durable

[door-uh-buhl, dyoor-]
adjective
1.
able to resist wear, decay, etc., well; lasting; enduring.
noun
2.
durables, durable goods.

Origin:
1350–1400; Middle English < Middle French < Latin dūrābilis. See dure2, -able

durability, durableness, noun
durably, adverb
undurability, noun
undurable, adjective
undurableness, noun
undurably, adverb


1. permanent.


1. weak, transitory.
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World English Dictionary
durable (ˈdjʊərəbəl)
 
adj
long-lasting; enduring: a durable fabric
 
[C14: from Old French, from Latin dūrābilis, from dūrāre to last; see endure]
 
dura'bility
 
n
 
'durableness
 
n
 
'durably
 
adv

Collins English Dictionary - Complete & Unabridged 10th Edition
2009 © William Collins Sons & Co. Ltd. 1979, 1986 © HarperCollins
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Etymonline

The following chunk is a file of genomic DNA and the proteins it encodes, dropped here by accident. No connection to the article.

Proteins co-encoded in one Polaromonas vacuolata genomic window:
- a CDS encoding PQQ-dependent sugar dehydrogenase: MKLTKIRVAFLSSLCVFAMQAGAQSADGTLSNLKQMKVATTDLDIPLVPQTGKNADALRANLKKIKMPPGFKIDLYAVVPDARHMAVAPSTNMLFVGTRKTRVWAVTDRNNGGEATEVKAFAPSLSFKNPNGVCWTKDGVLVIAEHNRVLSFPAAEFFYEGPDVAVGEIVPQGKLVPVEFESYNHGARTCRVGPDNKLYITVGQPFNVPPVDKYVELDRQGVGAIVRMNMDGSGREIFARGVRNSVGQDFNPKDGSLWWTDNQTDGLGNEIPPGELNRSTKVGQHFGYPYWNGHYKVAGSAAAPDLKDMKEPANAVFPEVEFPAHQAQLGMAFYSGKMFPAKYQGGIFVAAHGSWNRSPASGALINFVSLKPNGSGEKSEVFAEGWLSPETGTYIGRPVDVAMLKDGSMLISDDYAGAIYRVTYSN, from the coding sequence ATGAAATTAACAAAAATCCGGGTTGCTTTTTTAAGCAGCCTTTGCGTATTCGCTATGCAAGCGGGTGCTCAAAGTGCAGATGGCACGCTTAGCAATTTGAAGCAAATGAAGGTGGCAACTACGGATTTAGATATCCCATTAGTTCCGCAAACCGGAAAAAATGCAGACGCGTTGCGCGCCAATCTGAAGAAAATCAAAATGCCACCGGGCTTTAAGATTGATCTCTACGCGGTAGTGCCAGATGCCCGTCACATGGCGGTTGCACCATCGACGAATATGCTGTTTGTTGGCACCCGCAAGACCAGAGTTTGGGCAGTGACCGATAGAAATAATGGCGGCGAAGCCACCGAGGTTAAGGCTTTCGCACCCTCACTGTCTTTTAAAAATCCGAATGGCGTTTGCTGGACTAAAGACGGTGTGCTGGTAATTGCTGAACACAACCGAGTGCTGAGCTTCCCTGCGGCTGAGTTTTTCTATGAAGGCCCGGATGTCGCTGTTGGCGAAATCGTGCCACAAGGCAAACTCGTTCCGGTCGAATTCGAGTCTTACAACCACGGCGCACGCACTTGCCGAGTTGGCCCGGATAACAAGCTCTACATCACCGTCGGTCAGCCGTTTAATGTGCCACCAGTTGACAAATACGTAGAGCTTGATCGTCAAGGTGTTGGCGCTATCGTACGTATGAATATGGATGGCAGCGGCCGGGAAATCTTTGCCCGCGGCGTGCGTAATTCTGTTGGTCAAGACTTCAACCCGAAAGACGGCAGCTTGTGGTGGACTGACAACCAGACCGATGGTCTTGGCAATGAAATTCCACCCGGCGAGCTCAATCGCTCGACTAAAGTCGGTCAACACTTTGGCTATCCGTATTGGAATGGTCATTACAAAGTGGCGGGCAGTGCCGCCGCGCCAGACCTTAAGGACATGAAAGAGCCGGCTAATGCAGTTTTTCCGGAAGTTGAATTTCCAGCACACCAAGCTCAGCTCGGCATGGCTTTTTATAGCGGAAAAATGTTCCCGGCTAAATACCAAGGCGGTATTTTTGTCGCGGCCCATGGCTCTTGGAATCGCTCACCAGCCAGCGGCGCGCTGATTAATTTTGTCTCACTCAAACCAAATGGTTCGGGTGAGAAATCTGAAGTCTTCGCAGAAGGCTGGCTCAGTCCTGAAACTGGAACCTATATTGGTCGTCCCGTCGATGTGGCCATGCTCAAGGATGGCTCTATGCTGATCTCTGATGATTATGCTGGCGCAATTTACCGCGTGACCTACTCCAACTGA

Word Origin & History

durable
late 14c., from O.Fr. durable, from L. durabilis "lasting, permanent," from durare "to last, harden" (see endure). Related: Durability.
Online Etymology Dictionary, © 2010 Douglas Harper
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Example sentences
Peterman clothes are pretty durable and long-lasting.
The fabric is more durable in the usual trouble spots.
Durable goods spending, inventory corrections, and government spending.
Yet they are durable and flexible enough to perform any brushing chore.
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